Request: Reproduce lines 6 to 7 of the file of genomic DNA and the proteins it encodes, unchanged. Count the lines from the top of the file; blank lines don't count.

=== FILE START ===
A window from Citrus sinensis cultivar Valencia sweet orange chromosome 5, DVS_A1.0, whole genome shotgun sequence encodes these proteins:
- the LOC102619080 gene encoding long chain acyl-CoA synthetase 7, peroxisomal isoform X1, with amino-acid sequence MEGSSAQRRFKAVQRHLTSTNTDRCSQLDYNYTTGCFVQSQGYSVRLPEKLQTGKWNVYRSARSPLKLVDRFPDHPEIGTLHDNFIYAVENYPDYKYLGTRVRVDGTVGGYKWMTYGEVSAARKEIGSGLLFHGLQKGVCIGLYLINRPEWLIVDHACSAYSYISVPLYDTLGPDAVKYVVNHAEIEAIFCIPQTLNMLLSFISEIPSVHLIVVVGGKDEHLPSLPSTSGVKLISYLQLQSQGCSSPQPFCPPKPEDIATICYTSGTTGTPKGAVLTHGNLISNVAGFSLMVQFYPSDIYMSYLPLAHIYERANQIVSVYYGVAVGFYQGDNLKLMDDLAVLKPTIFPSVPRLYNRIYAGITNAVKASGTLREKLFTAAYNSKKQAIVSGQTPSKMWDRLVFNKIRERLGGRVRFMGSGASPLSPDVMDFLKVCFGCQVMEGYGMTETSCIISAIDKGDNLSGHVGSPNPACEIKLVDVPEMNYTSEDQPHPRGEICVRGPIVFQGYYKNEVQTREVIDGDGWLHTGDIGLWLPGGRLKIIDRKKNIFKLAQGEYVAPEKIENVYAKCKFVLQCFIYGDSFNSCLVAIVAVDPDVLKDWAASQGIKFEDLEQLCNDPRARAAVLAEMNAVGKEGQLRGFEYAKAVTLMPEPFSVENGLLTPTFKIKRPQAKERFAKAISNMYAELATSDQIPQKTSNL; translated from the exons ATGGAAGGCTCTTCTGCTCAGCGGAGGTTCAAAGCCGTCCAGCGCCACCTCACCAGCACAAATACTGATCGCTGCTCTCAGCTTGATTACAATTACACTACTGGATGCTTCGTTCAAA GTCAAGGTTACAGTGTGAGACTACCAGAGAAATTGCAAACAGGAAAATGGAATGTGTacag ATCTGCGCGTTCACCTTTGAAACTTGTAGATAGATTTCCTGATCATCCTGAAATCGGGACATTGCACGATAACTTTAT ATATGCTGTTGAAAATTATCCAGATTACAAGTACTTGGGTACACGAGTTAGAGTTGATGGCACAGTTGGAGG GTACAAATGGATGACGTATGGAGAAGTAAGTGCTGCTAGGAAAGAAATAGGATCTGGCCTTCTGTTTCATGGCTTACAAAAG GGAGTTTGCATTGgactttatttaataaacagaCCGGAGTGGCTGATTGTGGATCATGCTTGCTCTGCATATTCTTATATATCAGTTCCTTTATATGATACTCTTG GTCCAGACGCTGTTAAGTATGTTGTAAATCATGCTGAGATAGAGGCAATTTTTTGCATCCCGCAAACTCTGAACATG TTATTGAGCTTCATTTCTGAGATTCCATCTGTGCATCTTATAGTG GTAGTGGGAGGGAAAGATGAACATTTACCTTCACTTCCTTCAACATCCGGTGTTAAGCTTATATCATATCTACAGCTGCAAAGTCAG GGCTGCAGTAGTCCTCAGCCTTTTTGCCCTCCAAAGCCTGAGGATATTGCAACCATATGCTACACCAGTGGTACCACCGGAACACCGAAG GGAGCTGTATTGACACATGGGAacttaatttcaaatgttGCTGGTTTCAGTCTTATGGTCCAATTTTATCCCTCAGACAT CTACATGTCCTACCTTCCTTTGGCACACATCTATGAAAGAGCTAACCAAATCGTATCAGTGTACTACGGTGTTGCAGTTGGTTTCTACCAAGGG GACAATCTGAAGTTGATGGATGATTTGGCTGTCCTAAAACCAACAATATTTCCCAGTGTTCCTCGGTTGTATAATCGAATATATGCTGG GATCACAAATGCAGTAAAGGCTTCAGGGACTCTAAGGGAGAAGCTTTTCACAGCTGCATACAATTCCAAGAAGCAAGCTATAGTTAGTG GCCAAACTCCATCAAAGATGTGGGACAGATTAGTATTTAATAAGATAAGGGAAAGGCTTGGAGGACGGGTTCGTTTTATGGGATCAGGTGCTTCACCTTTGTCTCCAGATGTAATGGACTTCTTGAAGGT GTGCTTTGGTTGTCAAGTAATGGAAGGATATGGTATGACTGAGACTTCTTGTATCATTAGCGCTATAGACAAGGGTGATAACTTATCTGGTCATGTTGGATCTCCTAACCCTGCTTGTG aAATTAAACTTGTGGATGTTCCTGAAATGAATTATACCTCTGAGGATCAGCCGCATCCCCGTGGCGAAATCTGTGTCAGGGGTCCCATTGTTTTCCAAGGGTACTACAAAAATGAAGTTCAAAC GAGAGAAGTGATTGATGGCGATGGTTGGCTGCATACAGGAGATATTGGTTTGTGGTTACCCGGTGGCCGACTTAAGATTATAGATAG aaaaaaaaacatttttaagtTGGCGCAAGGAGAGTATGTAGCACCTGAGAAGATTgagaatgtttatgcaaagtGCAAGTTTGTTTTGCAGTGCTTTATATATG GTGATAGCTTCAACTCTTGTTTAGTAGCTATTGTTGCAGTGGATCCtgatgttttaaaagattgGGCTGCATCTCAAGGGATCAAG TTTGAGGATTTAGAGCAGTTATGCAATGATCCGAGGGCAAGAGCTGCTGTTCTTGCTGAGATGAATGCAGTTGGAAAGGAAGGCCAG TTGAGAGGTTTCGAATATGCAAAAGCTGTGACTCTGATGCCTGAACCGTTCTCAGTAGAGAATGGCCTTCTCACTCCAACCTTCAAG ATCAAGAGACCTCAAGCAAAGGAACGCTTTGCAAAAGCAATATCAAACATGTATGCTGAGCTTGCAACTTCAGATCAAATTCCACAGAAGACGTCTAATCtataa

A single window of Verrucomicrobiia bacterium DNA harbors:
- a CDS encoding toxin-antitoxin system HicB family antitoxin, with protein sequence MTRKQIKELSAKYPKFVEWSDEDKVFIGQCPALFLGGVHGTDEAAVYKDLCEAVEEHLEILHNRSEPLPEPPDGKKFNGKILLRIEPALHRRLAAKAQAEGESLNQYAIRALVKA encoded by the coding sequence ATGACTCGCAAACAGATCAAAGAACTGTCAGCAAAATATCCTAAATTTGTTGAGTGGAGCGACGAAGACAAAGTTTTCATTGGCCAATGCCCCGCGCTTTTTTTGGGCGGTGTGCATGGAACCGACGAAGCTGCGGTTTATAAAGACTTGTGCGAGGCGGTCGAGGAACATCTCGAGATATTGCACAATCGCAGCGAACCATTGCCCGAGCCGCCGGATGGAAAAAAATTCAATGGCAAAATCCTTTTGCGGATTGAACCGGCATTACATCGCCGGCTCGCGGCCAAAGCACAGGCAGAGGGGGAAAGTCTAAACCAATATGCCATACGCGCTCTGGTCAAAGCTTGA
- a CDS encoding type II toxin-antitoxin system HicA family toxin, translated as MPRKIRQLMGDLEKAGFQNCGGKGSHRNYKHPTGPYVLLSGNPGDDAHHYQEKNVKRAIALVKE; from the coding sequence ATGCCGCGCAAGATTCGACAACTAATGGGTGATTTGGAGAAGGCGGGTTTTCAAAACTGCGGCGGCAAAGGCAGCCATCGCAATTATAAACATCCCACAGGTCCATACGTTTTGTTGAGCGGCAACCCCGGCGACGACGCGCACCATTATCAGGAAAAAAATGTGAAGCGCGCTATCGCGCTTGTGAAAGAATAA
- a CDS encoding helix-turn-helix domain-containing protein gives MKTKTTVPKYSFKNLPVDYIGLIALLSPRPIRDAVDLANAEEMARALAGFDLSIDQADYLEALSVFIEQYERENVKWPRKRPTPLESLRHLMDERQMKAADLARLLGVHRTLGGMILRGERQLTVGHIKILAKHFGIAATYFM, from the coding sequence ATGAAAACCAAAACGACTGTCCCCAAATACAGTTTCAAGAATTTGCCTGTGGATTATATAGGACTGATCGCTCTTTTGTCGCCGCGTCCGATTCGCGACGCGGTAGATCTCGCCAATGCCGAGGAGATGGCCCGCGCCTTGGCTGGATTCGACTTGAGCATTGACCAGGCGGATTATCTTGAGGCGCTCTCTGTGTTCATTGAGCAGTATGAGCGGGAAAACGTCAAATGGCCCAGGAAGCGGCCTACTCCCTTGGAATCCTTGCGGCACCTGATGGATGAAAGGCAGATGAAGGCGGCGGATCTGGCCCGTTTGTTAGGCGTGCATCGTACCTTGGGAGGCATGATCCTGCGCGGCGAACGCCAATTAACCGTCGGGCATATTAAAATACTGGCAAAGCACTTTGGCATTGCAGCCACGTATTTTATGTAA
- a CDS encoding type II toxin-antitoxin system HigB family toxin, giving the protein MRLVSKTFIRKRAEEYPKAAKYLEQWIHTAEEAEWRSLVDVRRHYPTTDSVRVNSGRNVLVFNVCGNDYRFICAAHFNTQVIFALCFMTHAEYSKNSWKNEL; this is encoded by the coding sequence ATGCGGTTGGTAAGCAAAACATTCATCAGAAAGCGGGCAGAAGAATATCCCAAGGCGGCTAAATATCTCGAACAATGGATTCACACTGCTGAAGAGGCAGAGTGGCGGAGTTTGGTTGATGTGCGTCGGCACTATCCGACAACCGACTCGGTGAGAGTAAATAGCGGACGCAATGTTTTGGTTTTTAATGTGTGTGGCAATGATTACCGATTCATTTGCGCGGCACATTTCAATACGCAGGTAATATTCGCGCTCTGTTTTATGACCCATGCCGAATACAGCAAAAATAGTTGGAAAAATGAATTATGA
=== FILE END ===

- a CDS encoding helix-turn-helix domain-containing protein gives MKTKTTVPKYSFKNLPVDYIGLIALLSPRPIRDAVDLANAEEMARALAGFDLSIDQADYLEALSVFIEQYERENVKWPRKRPTPLESLRHLMDERQMKAADLARLLGVHRTLGGMILRGERQLTVGHIKILAKHFGIAATYFM, from the coding sequence ATGAAAACCAAAACGACTGTCCCCAAATACAGTTTCAAGAATTTGCCTGTGGATTATATAGGACTGATCGCTCTTTTGTCGCCGCGTCCGATTCGCGACGCGGTAGATCTCGCCAATGCCGAGGAGATGGCCCGCGCCTTGGCTGGATTCGACTTGAGCATTGACCAGGCGGATTATCTTGAGGCGCTCTCTGTGTTCATTGAGCAGTATGAGCGGGAAAACGTCAAATGGCCCAGGAAGCGGCCTACTCCCTTGGAATCCTTGCGGCACCTGATGGATGAAAGGCAGATGAAGGCGGCGGATCTGGCCCGTTTGTTAGGCGTGCATCGTACCTTGGGAGGCATGATCCTGCGCGGCGAACGCCAATTAACCGTCGGGCATATTAAAATACTGGCAAAGCACTTTGGCATTGCAGCCACGTATTTTATGTAA
- a CDS encoding type II toxin-antitoxin system HigB family toxin, giving the protein MRLVSKTFIRKRAEEYPKAAKYLEQWIHTAEEAEWRSLVDVRRHYPTTDSVRVNSGRNVLVFNVCGNDYRFICAAHFNTQVIFALCFMTHAEYSKNSWKNEL; this is encoded by the coding sequence ATGCGGTTGGTAAGCAAAACATTCATCAGAAAGCGGGCAGAAGAATATCCCAAGGCGGCTAAATATCTCGAACAATGGATTCACACTGCTGAAGAGGCAGAGTGGCGGAGTTTGGTTGATGTGCGTCGGCACTATCCGACAACCGACTCGGTGAGAGTAAATAGCGGACGCAATGTTTTGGTTTTTAATGTGTGTGGCAATGATTACCGATTCATTTGCGCGGCACATTTCAATACGCAGGTAATATTCGCGCTCTGTTTTATGACCCATGCCGAATACAGCAAAAATAGTTGGAAAAATGAATTATGA